9. When Rick Santorum was running in the primaries last year, he took time off to be with his little girl who has trisomy 18. Anyone with a heart understood that a sick child takes priority over everything else. (Aside: when he signed little Bella up for a lifetime membership in the NRA, all need for empathy toward him ceased.) The problem with him was that he did not understand that there are middle class families with similarly sick children just as precious to them as his daughter is to him, but who need assistance in affording health care for them, and for whom the market fails to deliver this care. He did not get it.

    Similarly, at some point we need to get it that “collateral damage” is happening in remote parts of the world when bombs are dropped in our name, killing 8 year old boys and girls who are just as loved by their parents as our 8 year olds are beloved by us. We may officially “regret” these killings, but do we actually grasp the degree to which the families of the dead are bereaved by the manner in which we wage our overseas wars for dubious reasons?

    We need to have a way of empathizing as deeply with the families of innocent victims of drone attacks as we do with the families of the victims in Boston. We need to have a way of saying, “My God, what have we done?” This is not hatred of America; it is the minimal level of consciousness required to claim the status of a moral nation. The more we lack the reasoned public voices which bring us to this level of self-awareness, the more we will hear from other voices whose logic may be more jarring to our ears.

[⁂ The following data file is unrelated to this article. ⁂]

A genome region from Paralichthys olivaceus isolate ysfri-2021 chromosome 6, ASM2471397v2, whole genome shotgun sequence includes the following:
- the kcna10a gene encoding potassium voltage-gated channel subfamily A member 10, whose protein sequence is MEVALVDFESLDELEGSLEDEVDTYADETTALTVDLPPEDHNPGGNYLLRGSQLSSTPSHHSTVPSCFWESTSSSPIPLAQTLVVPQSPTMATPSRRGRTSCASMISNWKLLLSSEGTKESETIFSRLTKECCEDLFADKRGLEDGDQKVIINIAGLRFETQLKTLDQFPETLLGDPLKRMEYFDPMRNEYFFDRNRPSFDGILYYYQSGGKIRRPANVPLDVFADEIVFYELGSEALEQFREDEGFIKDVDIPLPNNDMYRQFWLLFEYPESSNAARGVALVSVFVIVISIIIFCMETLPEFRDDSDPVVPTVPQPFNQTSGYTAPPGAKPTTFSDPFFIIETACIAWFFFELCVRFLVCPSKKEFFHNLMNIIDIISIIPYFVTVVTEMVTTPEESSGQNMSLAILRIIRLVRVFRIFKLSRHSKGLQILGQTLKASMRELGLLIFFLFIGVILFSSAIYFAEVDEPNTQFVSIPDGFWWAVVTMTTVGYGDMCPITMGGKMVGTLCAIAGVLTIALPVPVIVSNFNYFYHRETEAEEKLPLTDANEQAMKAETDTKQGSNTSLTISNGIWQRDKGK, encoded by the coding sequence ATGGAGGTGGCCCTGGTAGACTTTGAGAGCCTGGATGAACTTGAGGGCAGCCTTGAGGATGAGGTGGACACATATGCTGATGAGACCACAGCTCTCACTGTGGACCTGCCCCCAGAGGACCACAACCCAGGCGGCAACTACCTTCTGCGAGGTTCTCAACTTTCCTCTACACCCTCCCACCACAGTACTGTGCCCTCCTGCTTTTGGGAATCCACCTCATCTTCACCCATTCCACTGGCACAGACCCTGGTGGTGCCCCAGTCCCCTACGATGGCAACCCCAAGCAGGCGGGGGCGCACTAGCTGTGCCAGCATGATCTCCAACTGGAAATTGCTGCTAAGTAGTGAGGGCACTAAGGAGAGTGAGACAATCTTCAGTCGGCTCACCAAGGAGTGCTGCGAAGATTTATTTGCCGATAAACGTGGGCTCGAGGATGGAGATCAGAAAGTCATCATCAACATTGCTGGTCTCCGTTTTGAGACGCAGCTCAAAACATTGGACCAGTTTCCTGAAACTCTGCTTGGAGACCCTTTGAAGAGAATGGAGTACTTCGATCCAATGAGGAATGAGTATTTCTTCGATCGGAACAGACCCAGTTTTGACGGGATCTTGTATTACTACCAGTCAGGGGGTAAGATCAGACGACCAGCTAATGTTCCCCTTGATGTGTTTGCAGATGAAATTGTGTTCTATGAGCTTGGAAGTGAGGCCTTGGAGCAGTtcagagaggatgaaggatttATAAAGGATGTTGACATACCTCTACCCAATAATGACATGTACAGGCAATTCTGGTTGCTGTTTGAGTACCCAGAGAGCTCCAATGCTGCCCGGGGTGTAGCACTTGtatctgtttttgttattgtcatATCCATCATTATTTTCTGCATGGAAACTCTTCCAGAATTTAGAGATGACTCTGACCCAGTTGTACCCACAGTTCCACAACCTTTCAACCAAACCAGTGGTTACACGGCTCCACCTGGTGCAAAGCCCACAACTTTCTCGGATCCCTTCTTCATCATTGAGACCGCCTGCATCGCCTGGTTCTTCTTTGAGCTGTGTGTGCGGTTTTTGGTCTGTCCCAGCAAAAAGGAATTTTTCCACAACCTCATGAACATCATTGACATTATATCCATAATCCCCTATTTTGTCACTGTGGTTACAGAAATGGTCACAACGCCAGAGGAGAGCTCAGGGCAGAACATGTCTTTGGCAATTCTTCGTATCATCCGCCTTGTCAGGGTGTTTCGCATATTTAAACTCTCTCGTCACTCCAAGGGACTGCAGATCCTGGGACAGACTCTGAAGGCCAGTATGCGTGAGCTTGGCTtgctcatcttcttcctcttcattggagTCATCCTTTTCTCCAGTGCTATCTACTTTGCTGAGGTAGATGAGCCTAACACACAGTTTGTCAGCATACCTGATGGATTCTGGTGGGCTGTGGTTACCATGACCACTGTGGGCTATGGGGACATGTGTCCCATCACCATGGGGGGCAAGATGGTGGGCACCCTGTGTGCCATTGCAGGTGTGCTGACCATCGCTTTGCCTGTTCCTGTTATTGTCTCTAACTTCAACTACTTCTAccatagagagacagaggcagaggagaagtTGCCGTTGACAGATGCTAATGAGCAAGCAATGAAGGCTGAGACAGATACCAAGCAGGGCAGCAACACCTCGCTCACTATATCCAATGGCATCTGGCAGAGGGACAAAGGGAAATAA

1. “New CIA chief John Brennan in February acknowledged that the drone strikes sometimes miss the mark and kill innocent civilians, but he defended the program saying the U.S. paid the families of people it accidentally killed. He commented, “Where possible, we also work with local governments to gather facts, and, if appropriate, provide condolence payments to families of those killed.”

      Condolence payments range from $1,000 to $7,500 according to various reports [1][2][3], depending on the circumstances.”

  10. Falk’s commentary is perhaps relevant to some terrorists, but not at all to the Tsarnaevs, who were disaffected little failures, the product of a failed family and a failed culture, who chose in accordance with their disaffection to act out in a particularly young-arrogant-male-sociopathic-tending way.

    The political aspect of their back-story is a mere substrate on which they chose to apply their vicious lashing out at innocent others: a tiny child, a Chinese graduate student, a young woman cheering a friend on, a valiant and community-minded law enforcement officer.

    These vicious little pricks didn’t hate America; to the contrary, they relished and enjoyed it — they loved the freedom to move about and make plans, the lack of “show us your papers” thugocracy whence they originated, the comparatively exuberant economy in which a woman (of all creatures!) could work to support one of them and his child, the scholarship kindly given the other by the very town in which he lived, the lively universities where they could improve their minds, the night life, the clubs, the schools, the gyms, the public benefits, very roads and streets supplied free of charge to them by the people which they attacked …